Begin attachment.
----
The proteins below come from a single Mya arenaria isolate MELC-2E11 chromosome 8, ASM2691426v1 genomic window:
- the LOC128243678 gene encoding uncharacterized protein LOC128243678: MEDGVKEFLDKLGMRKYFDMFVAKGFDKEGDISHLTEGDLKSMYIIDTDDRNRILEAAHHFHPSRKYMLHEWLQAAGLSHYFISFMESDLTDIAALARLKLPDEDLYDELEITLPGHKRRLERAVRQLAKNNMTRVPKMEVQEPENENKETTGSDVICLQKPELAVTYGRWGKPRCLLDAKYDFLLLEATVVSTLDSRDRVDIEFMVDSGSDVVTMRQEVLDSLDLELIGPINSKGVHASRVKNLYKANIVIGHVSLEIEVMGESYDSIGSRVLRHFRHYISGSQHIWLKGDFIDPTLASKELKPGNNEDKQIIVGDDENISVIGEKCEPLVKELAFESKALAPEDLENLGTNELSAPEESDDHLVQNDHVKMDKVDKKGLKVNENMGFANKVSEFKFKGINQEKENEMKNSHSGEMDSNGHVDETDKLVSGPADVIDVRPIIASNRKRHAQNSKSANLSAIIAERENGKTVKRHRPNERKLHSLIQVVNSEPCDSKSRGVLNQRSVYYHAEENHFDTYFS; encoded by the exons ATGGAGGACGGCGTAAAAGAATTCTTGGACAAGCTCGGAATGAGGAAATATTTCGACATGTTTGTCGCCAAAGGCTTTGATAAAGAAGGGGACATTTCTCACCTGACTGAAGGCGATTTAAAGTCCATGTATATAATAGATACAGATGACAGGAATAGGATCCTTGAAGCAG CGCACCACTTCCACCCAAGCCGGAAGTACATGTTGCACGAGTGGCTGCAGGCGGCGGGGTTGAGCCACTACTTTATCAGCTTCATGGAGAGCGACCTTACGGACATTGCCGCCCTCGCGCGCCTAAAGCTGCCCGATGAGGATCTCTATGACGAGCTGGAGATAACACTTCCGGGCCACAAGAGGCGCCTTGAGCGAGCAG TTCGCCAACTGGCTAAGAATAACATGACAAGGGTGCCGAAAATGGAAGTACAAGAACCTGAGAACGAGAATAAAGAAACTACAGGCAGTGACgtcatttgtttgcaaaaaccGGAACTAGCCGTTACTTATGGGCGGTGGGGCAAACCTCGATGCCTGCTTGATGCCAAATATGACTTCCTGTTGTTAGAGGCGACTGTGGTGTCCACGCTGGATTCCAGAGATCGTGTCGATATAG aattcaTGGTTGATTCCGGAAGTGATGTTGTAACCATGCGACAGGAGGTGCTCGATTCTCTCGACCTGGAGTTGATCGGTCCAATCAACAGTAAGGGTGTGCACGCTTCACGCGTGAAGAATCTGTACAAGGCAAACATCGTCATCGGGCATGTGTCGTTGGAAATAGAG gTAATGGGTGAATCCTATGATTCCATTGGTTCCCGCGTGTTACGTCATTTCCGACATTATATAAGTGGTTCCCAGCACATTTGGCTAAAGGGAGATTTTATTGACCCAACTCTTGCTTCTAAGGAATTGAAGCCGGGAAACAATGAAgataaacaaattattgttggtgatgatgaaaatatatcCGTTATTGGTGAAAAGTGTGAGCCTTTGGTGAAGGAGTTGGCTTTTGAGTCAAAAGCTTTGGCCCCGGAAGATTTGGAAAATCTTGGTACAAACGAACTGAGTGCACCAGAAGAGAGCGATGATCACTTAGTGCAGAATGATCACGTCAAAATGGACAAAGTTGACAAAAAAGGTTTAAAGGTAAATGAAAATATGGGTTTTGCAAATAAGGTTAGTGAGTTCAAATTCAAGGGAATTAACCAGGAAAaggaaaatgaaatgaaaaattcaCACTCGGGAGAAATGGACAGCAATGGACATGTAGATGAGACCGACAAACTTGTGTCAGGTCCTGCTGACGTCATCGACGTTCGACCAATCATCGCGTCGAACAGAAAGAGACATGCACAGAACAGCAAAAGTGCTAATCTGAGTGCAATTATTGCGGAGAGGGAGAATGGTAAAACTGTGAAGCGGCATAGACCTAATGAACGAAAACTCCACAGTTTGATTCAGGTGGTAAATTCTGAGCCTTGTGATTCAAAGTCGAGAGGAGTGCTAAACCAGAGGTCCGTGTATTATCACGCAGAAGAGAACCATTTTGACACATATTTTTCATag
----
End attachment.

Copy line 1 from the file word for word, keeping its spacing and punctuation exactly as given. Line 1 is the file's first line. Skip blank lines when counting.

The proteins below come from a single Mya arenaria isolate MELC-2E11 chromosome 8, ASM2691426v1 genomic window: